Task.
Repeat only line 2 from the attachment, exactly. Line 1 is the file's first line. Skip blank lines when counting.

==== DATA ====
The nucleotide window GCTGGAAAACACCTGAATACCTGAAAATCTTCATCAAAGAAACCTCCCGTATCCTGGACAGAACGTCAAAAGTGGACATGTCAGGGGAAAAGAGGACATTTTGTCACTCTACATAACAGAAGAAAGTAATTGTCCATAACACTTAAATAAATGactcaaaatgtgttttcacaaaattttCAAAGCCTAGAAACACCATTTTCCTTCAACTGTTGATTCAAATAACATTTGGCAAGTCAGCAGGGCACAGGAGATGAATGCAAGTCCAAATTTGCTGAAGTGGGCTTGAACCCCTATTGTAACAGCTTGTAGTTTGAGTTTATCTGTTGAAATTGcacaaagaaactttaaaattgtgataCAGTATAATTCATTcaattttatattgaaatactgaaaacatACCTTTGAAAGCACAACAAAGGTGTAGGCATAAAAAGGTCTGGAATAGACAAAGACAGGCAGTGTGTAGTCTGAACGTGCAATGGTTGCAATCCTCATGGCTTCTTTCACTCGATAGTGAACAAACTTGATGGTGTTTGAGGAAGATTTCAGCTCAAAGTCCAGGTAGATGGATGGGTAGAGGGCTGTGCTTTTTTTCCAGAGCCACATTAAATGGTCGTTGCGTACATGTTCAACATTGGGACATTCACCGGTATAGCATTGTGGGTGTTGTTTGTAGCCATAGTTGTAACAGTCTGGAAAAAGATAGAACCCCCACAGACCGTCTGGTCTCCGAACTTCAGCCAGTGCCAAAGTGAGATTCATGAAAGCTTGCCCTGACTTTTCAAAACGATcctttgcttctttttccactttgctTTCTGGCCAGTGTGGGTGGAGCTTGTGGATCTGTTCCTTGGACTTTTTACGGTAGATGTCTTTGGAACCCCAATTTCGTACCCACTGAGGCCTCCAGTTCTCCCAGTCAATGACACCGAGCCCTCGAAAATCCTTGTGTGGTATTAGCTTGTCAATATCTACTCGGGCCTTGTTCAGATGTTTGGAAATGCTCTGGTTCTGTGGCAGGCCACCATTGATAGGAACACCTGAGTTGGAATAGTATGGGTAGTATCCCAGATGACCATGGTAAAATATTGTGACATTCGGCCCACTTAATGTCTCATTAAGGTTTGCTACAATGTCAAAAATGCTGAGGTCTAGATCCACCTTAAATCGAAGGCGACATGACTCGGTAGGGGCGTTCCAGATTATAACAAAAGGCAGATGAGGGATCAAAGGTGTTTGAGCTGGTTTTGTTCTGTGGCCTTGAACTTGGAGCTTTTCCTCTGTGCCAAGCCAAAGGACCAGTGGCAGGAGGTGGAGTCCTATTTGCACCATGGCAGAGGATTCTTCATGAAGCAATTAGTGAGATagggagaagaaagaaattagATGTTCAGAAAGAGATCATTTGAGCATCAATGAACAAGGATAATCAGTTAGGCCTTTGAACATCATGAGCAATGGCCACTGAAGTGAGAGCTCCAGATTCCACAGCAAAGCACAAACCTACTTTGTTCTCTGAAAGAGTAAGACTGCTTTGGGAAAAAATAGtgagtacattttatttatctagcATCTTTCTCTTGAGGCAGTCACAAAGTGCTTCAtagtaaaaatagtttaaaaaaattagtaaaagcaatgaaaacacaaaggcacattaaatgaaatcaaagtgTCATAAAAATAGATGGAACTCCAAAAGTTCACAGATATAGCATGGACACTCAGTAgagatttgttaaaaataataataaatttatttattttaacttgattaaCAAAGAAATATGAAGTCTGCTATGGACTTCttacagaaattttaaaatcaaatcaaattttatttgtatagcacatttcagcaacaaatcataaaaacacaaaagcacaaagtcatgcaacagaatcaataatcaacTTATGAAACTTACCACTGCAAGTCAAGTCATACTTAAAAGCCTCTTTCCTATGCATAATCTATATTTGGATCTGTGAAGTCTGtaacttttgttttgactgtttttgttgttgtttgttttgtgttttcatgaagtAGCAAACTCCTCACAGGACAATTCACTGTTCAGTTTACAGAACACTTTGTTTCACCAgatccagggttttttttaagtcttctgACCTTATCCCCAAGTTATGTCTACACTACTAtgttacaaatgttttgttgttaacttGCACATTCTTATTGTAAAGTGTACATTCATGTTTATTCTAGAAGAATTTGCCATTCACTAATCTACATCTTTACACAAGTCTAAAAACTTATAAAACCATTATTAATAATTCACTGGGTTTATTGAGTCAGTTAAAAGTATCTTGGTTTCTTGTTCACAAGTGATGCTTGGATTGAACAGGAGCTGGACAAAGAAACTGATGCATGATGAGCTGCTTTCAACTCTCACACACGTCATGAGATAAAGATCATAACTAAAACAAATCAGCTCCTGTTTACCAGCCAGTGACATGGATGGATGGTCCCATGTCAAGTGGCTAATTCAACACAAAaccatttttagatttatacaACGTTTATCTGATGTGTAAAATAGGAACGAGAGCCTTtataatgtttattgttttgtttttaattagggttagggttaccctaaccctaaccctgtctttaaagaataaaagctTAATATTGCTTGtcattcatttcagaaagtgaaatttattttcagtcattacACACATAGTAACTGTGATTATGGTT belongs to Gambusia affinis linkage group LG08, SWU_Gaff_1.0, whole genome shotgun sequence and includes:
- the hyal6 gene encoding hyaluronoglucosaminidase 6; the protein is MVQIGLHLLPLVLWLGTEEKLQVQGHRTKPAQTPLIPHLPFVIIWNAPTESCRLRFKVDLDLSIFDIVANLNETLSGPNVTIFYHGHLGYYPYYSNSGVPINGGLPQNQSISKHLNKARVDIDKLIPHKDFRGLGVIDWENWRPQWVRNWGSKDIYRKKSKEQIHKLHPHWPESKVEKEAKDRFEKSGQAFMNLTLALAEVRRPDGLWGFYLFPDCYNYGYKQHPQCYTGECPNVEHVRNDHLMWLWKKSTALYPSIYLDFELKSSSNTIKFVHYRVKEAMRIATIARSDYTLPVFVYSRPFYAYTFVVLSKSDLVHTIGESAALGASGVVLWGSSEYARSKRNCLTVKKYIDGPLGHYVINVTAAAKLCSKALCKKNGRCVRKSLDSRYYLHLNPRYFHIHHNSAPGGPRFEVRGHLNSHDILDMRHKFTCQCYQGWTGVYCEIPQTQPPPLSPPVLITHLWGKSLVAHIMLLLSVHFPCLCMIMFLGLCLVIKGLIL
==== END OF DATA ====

- the hyal6 gene encoding hyaluronoglucosaminidase 6; the protein is MVQIGLHLLPLVLWLGTEEKLQVQGHRTKPAQTPLIPHLPFVIIWNAPTESCRLRFKVDLDLSIFDIVANLNETLSGPNVTIFYHGHLGYYPYYSNSGVPINGGLPQNQSISKHLNKARVDIDKLIPHKDFRGLGVIDWENWRPQWVRNWGSKDIYRKKSKEQIHKLHPHWPESKVEKEAKDRFEKSGQAFMNLTLALAEVRRPDGLWGFYLFPDCYNYGYKQHPQCYTGECPNVEHVRNDHLMWLWKKSTALYPSIYLDFELKSSSNTIKFVHYRVKEAMRIATIARSDYTLPVFVYSRPFYAYTFVVLSKSDLVHTIGESAALGASGVVLWGSSEYARSKRNCLTVKKYIDGPLGHYVINVTAAAKLCSKALCKKNGRCVRKSLDSRYYLHLNPRYFHIHHNSAPGGPRFEVRGHLNSHDILDMRHKFTCQCYQGWTGVYCEIPQTQPPPLSPPVLITHLWGKSLVAHIMLLLSVHFPCLCMIMFLGLCLVIKGLIL